Crisis of confidence


Jimmy Carter's tenure as the 39th president of the United States began with his inauguration on January 20, 1977, and ended on January 20, 1981. Carter, a Democrat from Georgia, took office following his narrow victory over Republican incumbent president Gerald Ford in the 1976 presidential election. His presidency ended following his landslide defeat in the 1980 presidential election to Republican Ronald Reagan, after one term in office. Aged 99, he is the oldest living, longest-lived and longest-married president, and has the longest post-presidency. He is the fourth-oldest living former state leader.

Carter took office during a period of "stagflation", as the economy experienced a combination of high inflation and slow economic growth. His budgetary policies centered on taming inflation by reducing deficits and government spending. Responding to energy concerns that had persisted through much of the 1970s, his administration enacted a national energy policy designed for long-term energy conservation and the development of alternative resources. In the short term the country was beset by an energy crisis in 1979 which was overlapped by a recession in 1980. Carter sought reforms to the country's welfare, health care, and tax systems, but was largely unsuccessful, partly due to poor relations with Democrats in Congress.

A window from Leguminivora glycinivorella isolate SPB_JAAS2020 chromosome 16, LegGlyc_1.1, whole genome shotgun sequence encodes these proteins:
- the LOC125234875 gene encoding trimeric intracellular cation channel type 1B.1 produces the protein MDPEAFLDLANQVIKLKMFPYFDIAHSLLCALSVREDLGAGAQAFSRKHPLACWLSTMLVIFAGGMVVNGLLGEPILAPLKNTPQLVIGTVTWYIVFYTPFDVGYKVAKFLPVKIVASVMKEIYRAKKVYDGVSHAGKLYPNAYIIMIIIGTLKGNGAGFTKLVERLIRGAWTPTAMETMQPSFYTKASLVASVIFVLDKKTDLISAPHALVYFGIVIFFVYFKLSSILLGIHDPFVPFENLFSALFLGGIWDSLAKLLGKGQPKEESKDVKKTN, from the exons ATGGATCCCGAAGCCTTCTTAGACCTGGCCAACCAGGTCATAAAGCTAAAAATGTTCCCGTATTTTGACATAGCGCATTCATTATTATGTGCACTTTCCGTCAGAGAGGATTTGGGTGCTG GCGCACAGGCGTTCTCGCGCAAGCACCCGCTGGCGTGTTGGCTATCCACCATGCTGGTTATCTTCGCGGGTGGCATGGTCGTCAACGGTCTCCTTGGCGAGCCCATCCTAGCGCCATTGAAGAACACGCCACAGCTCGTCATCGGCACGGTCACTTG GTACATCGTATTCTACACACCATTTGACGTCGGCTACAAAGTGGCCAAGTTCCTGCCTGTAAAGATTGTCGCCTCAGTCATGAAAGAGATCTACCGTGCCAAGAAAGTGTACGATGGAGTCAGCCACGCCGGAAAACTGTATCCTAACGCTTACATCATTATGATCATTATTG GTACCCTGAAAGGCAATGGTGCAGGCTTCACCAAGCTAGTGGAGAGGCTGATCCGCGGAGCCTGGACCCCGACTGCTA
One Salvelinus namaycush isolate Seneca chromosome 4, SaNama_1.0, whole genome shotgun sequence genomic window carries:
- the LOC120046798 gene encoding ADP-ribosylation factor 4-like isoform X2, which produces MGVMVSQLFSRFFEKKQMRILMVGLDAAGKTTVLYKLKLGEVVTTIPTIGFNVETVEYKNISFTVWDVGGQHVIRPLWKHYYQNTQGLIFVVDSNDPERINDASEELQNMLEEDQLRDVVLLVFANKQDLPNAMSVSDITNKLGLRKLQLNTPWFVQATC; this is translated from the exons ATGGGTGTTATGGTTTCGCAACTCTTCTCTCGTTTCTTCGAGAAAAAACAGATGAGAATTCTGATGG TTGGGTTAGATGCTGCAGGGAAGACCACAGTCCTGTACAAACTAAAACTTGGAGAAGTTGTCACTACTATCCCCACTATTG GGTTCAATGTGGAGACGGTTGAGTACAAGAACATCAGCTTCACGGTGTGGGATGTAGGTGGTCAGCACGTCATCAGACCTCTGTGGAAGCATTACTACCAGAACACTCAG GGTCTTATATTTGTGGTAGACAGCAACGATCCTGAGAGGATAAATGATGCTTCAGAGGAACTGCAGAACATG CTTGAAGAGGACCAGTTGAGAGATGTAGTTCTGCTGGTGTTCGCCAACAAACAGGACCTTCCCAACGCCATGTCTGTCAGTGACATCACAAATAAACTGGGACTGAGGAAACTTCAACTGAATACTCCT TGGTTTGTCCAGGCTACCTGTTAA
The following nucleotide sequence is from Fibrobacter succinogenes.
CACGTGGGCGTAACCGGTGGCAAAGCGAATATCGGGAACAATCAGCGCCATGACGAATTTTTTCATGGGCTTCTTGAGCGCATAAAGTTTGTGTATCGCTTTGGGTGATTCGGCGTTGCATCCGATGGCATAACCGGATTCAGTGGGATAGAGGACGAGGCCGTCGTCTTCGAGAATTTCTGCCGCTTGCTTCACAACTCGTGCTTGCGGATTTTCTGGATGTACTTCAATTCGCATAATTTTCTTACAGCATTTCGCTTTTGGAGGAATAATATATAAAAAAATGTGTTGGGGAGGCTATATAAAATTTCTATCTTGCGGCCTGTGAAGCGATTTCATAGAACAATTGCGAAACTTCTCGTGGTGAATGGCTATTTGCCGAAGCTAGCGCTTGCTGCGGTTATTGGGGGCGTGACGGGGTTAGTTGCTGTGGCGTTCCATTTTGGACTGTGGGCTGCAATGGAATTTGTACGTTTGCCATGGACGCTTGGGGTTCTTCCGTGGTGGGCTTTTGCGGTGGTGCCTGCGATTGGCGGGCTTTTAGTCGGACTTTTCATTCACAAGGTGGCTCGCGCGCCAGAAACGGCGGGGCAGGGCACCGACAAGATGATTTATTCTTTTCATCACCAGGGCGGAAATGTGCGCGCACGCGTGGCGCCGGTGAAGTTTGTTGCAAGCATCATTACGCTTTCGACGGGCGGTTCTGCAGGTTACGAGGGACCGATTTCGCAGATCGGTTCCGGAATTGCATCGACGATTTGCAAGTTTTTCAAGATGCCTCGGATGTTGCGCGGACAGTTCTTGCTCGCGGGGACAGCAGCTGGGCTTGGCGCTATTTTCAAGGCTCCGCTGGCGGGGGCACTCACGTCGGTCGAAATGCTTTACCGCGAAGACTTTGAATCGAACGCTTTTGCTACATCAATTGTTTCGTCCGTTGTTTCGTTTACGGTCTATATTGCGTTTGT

Carter reoriented U.S. foreign policy towards an emphasis on human rights. He continued the conciliatory late Cold War policies of his predecessors, normalizing relations with China and pursuing further Strategic Arms Limitation Talks with the Soviet Union. In an effort to end the Arab–Israeli conflict, he helped arrange the Camp David Accords between Israel and Egypt. Through the Torrijos–Carter Treaties, Carter guaranteed the eventual transfer of the Panama Canal to Panama. Denouncing the Soviet invasion of Afghanistan in 1979, he reversed his conciliatory policies towards the Soviet Union and began a period of military build-up and diplomatic pressure such as pulling out of the Moscow Olympics.

The final fifteen months of Carter's presidential tenure were marked by several additional major crises, including the Iran hostage crisis and economic malaise. Ted Kennedy, a prominent liberal Democrat who protested Carter's opposition to a national health insurance system, challenged Carter in the 1980 Democratic primaries. Boosted by public support for his policies in late 1979 and early 1980, Carter rallied to defeat Kennedy and win re-nomination. He lost the 1980 presidential election in a landslide to Republican nominee Ronald Reagan. Polls of historians and political scientists generally rank Carter as a below-average president, although his post-presidential activities are viewed more favorably.

Narrower Problems:
Crisis of consumer confidence
Societal Problems Emergencies
Related UN Sustainable Development Goals:
GOAL 13: Climate Action
Problem Type:
F: Fuzzy exceptional problems
Date of last update
04.10.2020 – 22:48 CEST